off topic, bloom / flower / back yard

Jim McKenney
Wed, 12 Feb 2014 09:36:17 PST
One more yard
Before we leave our discussion of yards,  I want to mention one which has long filled me with a sense of queasiness or downright revulsion. In his account of celery in his 1629 Paradisus, John Parkinson (he knew celery as sweet parsley or sweet smallage)  mentions that the first place he saw it was in a Venetian ambassador’s garden near Bishop’s Gate Street in London. So far, so good – but Parkinson also states that the celery grew in the spittle yard of that establishment. If you’ve ever grown celery, you know that it needs lots of water; was the celery planted in the spittle yard to take advantage of the abundant moist sputum expectorated by loitering Jacobean dandies?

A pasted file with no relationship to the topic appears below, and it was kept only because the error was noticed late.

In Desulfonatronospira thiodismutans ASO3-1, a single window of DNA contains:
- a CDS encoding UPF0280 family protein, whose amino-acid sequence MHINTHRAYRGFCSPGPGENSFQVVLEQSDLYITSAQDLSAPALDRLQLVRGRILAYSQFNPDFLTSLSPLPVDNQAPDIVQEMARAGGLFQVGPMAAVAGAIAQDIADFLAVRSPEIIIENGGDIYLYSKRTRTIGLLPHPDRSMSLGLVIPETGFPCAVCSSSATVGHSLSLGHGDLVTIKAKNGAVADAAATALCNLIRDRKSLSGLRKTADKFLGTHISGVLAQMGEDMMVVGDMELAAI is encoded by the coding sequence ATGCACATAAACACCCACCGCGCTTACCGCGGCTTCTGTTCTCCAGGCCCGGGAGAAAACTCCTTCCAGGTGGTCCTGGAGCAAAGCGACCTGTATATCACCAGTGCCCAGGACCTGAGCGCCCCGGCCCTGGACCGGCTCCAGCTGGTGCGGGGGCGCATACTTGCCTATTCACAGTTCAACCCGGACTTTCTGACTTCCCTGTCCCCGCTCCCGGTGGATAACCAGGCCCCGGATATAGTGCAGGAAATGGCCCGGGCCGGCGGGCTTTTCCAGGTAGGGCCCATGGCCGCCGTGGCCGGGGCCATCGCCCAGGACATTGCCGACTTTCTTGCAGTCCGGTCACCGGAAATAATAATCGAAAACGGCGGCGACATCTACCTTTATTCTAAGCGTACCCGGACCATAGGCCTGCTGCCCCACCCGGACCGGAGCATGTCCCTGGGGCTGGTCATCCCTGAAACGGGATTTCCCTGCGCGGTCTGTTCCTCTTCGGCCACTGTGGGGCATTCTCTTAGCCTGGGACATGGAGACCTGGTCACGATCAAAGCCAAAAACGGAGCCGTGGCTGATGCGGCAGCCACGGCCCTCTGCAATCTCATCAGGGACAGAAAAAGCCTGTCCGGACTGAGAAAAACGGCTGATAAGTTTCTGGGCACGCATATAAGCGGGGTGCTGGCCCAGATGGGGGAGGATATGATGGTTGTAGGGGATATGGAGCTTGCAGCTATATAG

I first read that passage decades ago, and to this day I can’t look at celery without remembering it – and then washing my celery very carefully.   
For more on this topic, see here:…

Jim McKenney

On Saturday, February 8, 2014 12:25 PM, Peter Taggart <> wrote:
In my vocabulary (a form of English from Britain), a 'bloom' describes an
individual flower such as might be mounted on a board or examined in order
to compare with blooms from other related plants. Blossom is a mass of
flowers. To me a 'yard' is either a measurement, or a utilitarian space
-"stable yard", "timber yard", "truck yard", "kennel yard". A "back yard"
to me is the space at the back of my house where I wash pots, mend the car,
chop logs..... The "garden" is an amenity space where I grow plants, or
children play on the lawn.... I would like to know the American English
term for a  utilitarian space such as the British 'back yard'.
Peter (UK)

On Sat, Feb 8, 2014 at 10:30 AM, Tim Eck <> wrote:

> Subject: Re: [pbs] what's in bloom
> According to my Oxford English Dict., in this instance, flower would more
> correct, but there don't seem to be any hard and fast rules.  Anyway,
> there's always inflorescence to fall back on.
> And efflorescence for the other.

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